What Morgan Stanley’s Broker Protocol Exit Means for Advisors

The policy change could make it harder for Morgan Stanley advisors to leave, recruiter Mark Elzweig says

Morgan Stanley building in New York. Morgan Stanley building in New York.

Morgan Stanley, which saw its total advisor headcount drop slightly in the third quarter, says it will leave the Protocol for Broker Recruiting as part of its drive to make new investments in its advisors. It had 15,759 financial advisors as of Sept. 30 vs. 15,777 on June 30 and 15,856 a year ago.

“Obviously, there are more ‘outs’ than ‘ins’ at Morgan Stanley. That’s what’s likely behind this policy change,” said Mark Elzweig, who heads an executive-search consultancy, in an interview.

(Related: Why the Broker Recruiting Protocol Is Here to Stay)

Morgan Stanley and the other wirehouse firms agreed to the Broker Protocol in 2004 to facilitate the movement of registered representatives from one firm to another without violating non-solicitation clauses or Securities and Exchange Commission Regulation S-P, which is intended to protect client privacy.

“Advisors who want to leave non-protocol firms [like Morgan Stanley] need to be indemnified by their prospective employers,” Elzweig explained.

Though that’s not an issue for large producers joining other wirehouses or regional firms, it will be a problem for smaller producers, who may find that rival firms won’t want the expense of settling a potential lawsuit and will step away from hiring them, he says.

Plus, Morgan Stanley’s decision to leave the protocol will likely make it harder for its advisors to go independent.

“I’m sure that’s the idea,” said Elzweig. “Hopefully, the courts will rule on this issue soon.”

According to Morgan Stanley, the protocol is “replete with opportunities for gamesmanship and loopholes.”

As it is today, the protocol “is no longer sustainable,” the firm said in a statement. “Exiting the protocol will allow [Morgan Stanley] to invest more heavily in its world-class advisors and their teams, helping drive additional growth opportunities.”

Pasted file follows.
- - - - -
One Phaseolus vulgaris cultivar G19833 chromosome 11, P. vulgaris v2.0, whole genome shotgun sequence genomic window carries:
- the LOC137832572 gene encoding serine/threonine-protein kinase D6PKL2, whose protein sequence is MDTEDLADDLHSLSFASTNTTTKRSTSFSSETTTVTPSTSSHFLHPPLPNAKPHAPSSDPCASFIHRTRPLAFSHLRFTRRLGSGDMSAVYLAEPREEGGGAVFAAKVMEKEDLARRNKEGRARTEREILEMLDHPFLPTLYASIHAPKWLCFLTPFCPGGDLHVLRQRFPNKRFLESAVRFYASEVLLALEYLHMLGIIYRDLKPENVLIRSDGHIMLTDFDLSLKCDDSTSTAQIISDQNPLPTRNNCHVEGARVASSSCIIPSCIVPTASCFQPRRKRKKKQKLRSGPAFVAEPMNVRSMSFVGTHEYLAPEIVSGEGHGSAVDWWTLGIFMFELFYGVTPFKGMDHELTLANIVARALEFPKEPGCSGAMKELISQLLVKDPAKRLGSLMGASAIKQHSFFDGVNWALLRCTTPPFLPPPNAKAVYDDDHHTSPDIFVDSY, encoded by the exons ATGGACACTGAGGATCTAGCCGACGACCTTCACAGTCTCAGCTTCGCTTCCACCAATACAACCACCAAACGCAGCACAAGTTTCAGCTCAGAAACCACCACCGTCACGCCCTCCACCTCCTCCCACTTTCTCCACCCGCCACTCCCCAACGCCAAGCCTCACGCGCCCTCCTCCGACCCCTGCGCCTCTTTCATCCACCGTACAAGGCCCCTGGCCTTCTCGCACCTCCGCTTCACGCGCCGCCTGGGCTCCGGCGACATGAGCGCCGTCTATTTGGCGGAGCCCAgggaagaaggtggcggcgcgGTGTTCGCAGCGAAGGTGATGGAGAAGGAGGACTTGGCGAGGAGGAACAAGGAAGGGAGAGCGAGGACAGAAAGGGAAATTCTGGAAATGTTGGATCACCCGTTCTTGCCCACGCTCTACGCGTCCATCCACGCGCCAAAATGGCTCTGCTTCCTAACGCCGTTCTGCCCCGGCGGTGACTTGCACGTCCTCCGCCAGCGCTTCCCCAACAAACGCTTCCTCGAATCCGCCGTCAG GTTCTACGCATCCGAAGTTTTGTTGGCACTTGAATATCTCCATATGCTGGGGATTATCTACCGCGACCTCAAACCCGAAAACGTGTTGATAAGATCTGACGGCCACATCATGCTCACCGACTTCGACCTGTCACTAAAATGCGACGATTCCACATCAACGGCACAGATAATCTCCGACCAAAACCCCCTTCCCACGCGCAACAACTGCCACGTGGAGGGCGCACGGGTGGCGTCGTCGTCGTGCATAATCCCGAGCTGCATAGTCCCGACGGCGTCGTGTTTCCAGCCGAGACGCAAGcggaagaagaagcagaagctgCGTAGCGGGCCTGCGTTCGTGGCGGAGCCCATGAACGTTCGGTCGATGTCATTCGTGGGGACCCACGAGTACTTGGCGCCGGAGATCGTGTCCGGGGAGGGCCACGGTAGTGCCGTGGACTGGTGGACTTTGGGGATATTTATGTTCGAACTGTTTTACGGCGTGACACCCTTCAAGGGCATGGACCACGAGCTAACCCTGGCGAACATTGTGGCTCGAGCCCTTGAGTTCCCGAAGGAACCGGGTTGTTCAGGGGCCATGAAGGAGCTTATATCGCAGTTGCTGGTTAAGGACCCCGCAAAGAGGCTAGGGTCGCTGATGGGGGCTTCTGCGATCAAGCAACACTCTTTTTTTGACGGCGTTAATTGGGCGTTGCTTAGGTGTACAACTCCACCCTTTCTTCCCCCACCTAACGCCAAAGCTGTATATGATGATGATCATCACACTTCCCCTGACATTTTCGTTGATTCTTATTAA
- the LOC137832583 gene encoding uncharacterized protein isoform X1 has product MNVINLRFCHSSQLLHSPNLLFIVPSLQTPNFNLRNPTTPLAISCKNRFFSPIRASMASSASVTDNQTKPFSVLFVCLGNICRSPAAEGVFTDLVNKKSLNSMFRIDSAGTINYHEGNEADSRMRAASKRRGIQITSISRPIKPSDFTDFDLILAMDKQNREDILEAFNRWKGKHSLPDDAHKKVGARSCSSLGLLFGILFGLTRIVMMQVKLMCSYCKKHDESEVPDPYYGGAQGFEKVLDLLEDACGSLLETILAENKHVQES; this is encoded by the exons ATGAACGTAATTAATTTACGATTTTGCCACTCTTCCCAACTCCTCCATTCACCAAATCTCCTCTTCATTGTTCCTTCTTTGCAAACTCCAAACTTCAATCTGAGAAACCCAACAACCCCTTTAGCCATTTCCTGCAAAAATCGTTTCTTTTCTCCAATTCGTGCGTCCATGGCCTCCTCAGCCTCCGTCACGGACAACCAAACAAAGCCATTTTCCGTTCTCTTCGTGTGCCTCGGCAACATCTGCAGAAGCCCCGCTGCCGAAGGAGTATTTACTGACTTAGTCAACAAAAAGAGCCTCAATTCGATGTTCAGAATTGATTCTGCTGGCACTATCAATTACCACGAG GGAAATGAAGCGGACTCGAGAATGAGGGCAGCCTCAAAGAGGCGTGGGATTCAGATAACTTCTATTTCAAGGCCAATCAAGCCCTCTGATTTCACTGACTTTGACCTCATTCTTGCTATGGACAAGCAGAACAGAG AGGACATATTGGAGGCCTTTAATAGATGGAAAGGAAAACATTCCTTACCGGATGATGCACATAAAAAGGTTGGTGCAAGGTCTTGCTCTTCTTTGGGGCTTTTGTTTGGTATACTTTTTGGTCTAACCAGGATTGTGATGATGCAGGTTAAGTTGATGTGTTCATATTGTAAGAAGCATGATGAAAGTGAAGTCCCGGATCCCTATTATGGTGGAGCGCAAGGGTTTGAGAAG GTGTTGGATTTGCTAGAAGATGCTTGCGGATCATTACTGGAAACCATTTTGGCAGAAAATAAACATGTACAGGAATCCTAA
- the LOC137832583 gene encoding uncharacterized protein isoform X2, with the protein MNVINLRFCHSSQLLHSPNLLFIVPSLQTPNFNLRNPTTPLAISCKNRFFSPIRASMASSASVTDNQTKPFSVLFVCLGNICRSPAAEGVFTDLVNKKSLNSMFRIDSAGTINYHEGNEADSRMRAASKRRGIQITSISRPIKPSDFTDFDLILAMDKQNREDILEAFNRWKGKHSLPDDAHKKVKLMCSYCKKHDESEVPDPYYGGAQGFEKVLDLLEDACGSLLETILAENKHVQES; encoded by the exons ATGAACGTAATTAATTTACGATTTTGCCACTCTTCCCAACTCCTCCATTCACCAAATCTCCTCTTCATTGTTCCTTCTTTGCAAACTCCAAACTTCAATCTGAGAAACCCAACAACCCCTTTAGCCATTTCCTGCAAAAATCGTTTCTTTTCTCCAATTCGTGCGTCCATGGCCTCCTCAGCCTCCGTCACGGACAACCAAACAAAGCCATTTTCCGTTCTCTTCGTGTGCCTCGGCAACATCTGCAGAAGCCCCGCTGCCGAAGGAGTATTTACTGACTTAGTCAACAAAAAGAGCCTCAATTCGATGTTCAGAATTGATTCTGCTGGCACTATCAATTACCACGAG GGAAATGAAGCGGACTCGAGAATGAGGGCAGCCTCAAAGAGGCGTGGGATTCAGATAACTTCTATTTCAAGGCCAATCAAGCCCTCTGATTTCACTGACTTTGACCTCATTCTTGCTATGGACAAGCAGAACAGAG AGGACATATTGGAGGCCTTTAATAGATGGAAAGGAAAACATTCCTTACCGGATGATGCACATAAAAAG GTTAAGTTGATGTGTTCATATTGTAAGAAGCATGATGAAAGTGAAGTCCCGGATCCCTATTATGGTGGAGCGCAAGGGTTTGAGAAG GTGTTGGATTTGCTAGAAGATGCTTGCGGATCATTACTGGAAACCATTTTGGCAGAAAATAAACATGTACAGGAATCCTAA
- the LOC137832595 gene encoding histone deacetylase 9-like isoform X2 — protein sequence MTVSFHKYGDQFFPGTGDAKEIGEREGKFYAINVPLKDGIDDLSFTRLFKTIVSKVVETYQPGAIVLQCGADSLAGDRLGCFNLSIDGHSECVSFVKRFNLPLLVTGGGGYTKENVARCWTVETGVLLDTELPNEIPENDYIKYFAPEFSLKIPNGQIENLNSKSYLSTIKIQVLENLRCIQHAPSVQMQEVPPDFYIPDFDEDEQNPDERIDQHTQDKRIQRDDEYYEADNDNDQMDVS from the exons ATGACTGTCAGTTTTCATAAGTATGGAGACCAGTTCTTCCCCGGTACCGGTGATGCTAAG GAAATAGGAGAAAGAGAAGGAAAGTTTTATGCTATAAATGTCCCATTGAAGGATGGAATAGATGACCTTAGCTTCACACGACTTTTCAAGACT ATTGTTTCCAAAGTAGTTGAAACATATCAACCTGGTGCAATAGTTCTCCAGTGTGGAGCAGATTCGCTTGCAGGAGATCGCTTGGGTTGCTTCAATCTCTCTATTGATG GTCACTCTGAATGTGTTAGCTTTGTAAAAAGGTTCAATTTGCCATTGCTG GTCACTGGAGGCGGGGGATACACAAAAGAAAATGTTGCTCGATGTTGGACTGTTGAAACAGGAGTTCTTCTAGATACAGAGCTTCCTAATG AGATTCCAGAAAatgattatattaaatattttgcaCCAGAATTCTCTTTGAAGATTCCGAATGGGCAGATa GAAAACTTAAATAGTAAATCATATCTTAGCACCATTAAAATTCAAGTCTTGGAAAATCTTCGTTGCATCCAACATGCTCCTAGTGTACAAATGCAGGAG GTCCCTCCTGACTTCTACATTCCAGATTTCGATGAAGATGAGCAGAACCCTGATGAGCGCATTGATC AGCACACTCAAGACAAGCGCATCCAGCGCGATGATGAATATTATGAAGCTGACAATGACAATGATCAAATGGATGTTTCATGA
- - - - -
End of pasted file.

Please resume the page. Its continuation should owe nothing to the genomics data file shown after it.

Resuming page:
“With rapid technological change and evolving client expectations, we must stay ahead of the curve as a firm, and we must help our financial advisors do the same,” said Shelley O’Connor and Andy Saperstein, co-heads of Wealth Management, in a joint statement. “This requires a meaningful investment in our existing, exceptional talent and delivery of additional resources, capabilities and intellectual capital that will enhance performance and deepen client relationships.”

Morgan Stanley says its investments are focused, for instance, on technology solutions, such as Goals Based Wealth Management tools and partnerships with fintech partners to boost efficiency and allow advisors to “deliver more personalized insights to clients at scale.” For clients, the wirehouse plans to host more events that let them learn about “complex and evolving issues, ranging from cybersecurity to estate planning.”

In the third quarter, Morgan Stanley’s 15,759 FAs had average client assets of $146 million; their yearly fees & commissions averaged $1.07 million. Total assets for the wealth unit were $2.31 trillion, 43% of which is fee-based. Loans to clients totaled $78 billion. 

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